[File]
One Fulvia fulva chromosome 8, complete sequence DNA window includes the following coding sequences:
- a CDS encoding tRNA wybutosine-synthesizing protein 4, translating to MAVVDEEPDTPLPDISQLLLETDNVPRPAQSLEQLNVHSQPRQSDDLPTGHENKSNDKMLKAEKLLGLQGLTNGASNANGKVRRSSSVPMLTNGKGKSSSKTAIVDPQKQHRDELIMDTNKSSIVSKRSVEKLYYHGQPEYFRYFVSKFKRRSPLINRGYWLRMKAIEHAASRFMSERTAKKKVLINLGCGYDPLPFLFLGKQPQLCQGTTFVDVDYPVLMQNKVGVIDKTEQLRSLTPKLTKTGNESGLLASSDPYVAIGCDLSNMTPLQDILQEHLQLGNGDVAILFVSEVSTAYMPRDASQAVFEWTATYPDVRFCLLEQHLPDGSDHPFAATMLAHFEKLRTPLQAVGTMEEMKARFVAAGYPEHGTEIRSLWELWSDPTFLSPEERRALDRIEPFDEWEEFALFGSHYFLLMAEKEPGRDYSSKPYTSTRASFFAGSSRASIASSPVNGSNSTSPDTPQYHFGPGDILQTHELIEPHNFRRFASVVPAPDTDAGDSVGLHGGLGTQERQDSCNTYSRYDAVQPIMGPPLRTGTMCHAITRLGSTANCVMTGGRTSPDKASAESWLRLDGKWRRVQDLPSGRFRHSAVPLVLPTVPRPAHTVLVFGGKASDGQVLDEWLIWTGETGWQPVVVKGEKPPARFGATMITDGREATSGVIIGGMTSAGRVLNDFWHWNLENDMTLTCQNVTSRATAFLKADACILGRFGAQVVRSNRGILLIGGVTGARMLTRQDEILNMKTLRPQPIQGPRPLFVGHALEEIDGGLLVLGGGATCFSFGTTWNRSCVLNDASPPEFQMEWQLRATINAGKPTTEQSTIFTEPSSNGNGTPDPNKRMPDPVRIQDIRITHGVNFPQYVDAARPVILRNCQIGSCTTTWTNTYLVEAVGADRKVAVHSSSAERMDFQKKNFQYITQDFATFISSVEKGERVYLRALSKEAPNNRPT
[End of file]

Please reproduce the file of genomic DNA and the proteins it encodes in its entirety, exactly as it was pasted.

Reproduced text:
One Fulvia fulva chromosome 8, complete sequence DNA window includes the following coding sequences:
- a CDS encoding tRNA wybutosine-synthesizing protein 4, translating to MAVVDEEPDTPLPDISQLLLETDNVPRPAQSLEQLNVHSQPRQSDDLPTGHENKSNDKMLKAEKLLGLQGLTNGASNANGKVRRSSSVPMLTNGKGKSSSKTAIVDPQKQHRDELIMDTNKSSIVSKRSVEKLYYHGQPEYFRYFVSKFKRRSPLINRGYWLRMKAIEHAASRFMSERTAKKKVLINLGCGYDPLPFLFLGKQPQLCQGTTFVDVDYPVLMQNKVGVIDKTEQLRSLTPKLTKTGNESGLLASSDPYVAIGCDLSNMTPLQDILQEHLQLGNGDVAILFVSEVSTAYMPRDASQAVFEWTATYPDVRFCLLEQHLPDGSDHPFAATMLAHFEKLRTPLQAVGTMEEMKARFVAAGYPEHGTEIRSLWELWSDPTFLSPEERRALDRIEPFDEWEEFALFGSHYFLLMAEKEPGRDYSSKPYTSTRASFFAGSSRASIASSPVNGSNSTSPDTPQYHFGPGDILQTHELIEPHNFRRFASVVPAPDTDAGDSVGLHGGLGTQERQDSCNTYSRYDAVQPIMGPPLRTGTMCHAITRLGSTANCVMTGGRTSPDKASAESWLRLDGKWRRVQDLPSGRFRHSAVPLVLPTVPRPAHTVLVFGGKASDGQVLDEWLIWTGETGWQPVVVKGEKPPARFGATMITDGREATSGVIIGGMTSAGRVLNDFWHWNLENDMTLTCQNVTSRATAFLKADACILGRFGAQVVRSNRGILLIGGVTGARMLTRQDEILNMKTLRPQPIQGPRPLFVGHALEEIDGGLLVLGGGATCFSFGTTWNRSCVLNDASPPEFQMEWQLRATINAGKPTTEQSTIFTEPSSNGNGTPDPNKRMPDPVRIQDIRITHGVNFPQYVDAARPVILRNCQIGSCTTTWTNTYLVEAVGADRKVAVHSSSAERMDFQKKNFQYITQDFATFISSVEKGERVYLRALSKEAPNNRPT